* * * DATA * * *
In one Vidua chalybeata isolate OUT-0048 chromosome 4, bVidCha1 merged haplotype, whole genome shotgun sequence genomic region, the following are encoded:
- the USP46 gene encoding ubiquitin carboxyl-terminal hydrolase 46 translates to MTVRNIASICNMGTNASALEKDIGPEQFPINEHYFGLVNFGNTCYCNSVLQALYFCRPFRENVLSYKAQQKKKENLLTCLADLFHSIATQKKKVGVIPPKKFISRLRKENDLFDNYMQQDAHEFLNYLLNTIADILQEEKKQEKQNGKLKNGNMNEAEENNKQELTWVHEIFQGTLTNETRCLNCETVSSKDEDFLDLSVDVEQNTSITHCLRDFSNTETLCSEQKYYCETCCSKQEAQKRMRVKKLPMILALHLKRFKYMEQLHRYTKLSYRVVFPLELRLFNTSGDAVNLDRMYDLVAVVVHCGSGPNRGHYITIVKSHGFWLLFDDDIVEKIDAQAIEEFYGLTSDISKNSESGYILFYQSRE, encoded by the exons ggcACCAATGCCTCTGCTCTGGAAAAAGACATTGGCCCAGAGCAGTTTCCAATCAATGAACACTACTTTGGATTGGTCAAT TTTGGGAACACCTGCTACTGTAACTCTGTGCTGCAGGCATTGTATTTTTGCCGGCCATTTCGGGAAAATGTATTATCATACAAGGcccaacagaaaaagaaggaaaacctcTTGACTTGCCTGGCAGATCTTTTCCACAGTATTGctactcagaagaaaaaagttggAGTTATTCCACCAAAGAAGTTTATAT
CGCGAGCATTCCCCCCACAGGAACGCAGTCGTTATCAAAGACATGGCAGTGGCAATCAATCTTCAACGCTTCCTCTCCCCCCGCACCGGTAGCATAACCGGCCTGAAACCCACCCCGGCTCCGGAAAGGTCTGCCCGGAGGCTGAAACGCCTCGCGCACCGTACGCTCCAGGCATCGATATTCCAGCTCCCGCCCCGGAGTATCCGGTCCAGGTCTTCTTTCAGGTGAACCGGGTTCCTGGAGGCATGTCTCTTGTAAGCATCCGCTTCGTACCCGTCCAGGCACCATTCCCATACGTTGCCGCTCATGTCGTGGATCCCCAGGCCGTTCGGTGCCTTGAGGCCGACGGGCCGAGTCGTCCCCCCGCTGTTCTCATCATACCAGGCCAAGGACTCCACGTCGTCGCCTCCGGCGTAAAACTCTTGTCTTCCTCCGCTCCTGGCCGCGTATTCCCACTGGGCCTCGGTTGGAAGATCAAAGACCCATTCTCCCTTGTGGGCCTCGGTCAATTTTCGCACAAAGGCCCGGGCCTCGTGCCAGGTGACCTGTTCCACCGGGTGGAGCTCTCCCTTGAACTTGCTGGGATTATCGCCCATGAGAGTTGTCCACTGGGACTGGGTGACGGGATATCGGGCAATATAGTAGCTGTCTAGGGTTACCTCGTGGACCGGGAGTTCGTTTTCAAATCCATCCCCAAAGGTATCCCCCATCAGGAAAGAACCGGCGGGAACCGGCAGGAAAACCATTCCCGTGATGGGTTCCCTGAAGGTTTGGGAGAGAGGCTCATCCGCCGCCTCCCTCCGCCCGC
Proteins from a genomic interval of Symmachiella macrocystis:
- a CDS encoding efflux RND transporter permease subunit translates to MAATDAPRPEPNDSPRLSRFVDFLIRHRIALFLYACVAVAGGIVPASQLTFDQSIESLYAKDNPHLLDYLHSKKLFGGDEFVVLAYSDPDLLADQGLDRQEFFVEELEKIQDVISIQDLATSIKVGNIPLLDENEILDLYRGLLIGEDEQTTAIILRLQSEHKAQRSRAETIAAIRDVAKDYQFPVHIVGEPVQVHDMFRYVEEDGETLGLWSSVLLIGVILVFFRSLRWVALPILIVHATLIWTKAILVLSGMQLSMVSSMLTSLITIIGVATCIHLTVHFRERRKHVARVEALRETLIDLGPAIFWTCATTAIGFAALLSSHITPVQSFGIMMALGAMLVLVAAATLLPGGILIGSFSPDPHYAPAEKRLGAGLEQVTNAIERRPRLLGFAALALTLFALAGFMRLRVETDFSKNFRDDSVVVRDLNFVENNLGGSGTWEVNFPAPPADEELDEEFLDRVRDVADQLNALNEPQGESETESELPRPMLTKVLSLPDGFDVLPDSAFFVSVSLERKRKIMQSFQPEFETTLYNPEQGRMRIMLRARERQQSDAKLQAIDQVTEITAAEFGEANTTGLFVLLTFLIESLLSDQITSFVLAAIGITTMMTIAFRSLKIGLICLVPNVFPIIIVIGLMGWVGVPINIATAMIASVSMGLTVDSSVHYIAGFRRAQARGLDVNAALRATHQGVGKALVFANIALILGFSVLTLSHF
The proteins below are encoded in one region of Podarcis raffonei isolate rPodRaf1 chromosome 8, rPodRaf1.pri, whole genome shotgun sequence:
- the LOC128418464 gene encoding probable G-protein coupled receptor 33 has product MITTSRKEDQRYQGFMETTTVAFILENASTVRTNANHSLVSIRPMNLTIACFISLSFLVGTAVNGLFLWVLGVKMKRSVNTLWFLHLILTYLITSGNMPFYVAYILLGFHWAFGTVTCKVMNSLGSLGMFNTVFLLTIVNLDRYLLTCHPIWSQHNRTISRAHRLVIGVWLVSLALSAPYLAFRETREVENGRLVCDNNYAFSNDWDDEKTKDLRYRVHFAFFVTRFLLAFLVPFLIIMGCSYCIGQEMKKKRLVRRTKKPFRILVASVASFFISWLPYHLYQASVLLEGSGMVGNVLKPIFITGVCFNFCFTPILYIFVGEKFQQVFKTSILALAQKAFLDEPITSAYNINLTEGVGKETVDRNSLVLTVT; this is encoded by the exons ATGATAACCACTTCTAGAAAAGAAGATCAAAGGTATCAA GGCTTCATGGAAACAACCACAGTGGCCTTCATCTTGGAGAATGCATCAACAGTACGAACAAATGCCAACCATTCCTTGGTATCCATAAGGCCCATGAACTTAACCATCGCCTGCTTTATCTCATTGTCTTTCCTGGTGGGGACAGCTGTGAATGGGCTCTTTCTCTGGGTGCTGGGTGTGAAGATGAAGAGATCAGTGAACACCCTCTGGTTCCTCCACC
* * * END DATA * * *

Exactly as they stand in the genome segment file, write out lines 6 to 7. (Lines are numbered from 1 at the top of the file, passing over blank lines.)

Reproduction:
The proteins below are encoded in one region of Podarcis raffonei isolate rPodRaf1 chromosome 8, rPodRaf1.pri, whole genome shotgun sequence:
- the LOC128418464 gene encoding probable G-protein coupled receptor 33 has product MITTSRKEDQRYQGFMETTTVAFILENASTVRTNANHSLVSIRPMNLTIACFISLSFLVGTAVNGLFLWVLGVKMKRSVNTLWFLHLILTYLITSGNMPFYVAYILLGFHWAFGTVTCKVMNSLGSLGMFNTVFLLTIVNLDRYLLTCHPIWSQHNRTISRAHRLVIGVWLVSLALSAPYLAFRETREVENGRLVCDNNYAFSNDWDDEKTKDLRYRVHFAFFVTRFLLAFLVPFLIIMGCSYCIGQEMKKKRLVRRTKKPFRILVASVASFFISWLPYHLYQASVLLEGSGMVGNVLKPIFITGVCFNFCFTPILYIFVGEKFQQVFKTSILALAQKAFLDEPITSAYNINLTEGVGKETVDRNSLVLTVT; this is encoded by the exons ATGATAACCACTTCTAGAAAAGAAGATCAAAGGTATCAA GGCTTCATGGAAACAACCACAGTGGCCTTCATCTTGGAGAATGCATCAACAGTACGAACAAATGCCAACCATTCCTTGGTATCCATAAGGCCCATGAACTTAACCATCGCCTGCTTTATCTCATTGTCTTTCCTGGTGGGGACAGCTGTGAATGGGCTCTTTCTCTGGGTGCTGGGTGTGAAGATGAAGAGATCAGTGAACACCCTCTGGTTCCTCCACC